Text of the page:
Provide Easier Access to Those Living in Rural Communities and Bolster Efforts to Reach Rural Americans in the Response. The President will announce new steps to vaccinate rural Americans, including:
Shipping New Allocations of Vaccine to Rural Health Clinics: The Administration will send vaccines directly to rural health clinics in some of our most underserved communities. This initiative will include clinics in areas with a limited number of other vaccination sites, and enhance vaccine access in rural communities across the country.
Increasing Vaccine Education and Outreach Efforts in Rural Communities: The President will announce over $100 million in American Rescue Plan (ARP) funding to approximately 4,600 rural health clinics across the country to support vaccine outreach in rural communities. This funding will be used to assist rural residents in accessing vaccinations as well as education and outreach efforts around the benefits of vaccination.
Increasing Funding for Rural Health Clinics and Hospitals to Respond to COVID-19 with Testing and Mitigation Measures: The Health Resources and Services Administration (HRSA) is providing nearly $860 million in ARP funding to help rural health clinics and rural hospitals broaden their COVID-19 testing and mitigation to slow the spread of the virus in their communities. HRSA will provide up to $100,000 per clinic to each of the 4,600 federally designated rural health clinics and up to $230,000 per hospital to 1,730 small rural hospitals to increase COVID-19 testing, expand access to testing in rural communities, and broaden efforts to respond to and mitigate the spread of the virus in ways tailored to community needs.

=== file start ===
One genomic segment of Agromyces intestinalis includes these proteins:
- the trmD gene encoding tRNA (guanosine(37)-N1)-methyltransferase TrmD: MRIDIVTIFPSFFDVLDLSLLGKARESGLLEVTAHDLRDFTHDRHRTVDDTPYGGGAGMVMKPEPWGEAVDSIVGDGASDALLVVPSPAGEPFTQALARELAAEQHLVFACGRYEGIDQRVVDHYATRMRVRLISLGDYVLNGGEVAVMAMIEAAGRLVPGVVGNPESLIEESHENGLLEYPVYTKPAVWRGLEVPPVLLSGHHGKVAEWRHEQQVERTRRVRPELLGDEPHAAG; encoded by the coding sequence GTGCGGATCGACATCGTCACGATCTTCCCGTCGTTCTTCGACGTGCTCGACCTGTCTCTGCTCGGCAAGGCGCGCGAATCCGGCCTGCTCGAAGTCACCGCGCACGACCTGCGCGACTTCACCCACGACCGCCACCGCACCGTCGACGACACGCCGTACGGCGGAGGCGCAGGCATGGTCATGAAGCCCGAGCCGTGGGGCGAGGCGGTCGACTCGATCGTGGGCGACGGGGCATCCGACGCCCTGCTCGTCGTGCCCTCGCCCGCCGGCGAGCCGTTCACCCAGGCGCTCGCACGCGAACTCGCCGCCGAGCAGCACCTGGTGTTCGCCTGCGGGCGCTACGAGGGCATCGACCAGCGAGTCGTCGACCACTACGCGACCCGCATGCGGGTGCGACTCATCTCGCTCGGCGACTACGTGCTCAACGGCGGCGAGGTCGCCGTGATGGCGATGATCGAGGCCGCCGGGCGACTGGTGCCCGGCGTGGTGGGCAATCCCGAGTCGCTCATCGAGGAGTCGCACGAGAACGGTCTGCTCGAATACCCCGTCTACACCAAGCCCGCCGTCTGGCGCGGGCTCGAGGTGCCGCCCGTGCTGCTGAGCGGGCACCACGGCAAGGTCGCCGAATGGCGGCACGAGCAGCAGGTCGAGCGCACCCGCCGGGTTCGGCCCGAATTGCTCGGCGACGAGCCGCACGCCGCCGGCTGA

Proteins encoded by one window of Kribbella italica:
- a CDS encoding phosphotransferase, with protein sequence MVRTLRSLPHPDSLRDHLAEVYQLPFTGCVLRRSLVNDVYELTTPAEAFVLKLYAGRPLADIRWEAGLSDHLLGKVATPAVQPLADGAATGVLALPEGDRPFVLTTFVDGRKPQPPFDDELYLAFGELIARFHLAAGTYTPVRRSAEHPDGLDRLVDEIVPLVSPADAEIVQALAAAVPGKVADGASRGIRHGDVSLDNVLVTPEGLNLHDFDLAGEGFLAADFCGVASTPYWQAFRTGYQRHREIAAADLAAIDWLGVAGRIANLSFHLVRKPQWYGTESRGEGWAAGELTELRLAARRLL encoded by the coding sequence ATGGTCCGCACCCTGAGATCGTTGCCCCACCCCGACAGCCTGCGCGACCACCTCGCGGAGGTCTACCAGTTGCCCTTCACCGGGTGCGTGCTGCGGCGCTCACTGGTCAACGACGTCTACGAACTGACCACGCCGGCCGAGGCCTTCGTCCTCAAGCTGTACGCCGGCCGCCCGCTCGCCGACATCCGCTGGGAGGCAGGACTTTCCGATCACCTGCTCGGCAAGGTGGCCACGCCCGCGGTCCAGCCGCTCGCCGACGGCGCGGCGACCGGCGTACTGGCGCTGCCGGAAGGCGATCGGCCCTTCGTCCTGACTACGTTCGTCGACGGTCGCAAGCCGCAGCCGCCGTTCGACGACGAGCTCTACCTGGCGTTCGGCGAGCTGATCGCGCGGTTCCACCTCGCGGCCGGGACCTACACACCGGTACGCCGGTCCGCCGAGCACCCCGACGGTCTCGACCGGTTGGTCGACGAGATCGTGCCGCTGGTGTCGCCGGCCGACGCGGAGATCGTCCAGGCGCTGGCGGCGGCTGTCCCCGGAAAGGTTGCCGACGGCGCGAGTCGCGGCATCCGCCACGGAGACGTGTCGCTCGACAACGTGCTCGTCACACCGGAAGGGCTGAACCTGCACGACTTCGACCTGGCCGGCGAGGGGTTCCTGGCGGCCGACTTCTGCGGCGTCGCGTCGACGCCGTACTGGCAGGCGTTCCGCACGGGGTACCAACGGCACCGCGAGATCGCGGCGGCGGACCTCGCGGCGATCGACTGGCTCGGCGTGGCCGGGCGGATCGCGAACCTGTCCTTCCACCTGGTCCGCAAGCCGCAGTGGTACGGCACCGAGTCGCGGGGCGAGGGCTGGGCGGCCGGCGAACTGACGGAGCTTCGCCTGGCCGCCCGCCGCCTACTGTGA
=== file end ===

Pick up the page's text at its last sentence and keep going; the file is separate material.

Launch a comprehensive plan to vaccinate the nation’s adolescents, should the FDA authorize a vaccine for younger ages. The Administration has directed states to make adolescents eligible for vaccination immediately, should the FDA choose to issue an Emergency Use Authorization of the Pfizer vaccine for individuals age 12-15. The President will challenge states to get as many adolescents vaccinated as possible with one shot by July 4, so that they can be fully vaccinated by the time school begins in the fall. To advance that effort, the Administration will launch a comprehensive strategy to make vaccinations available in more places—with a focus on pediatricians and family physicians—and to continue to build trust with teens and their parents, beginning by providing families with the medical information they need to make informed choices.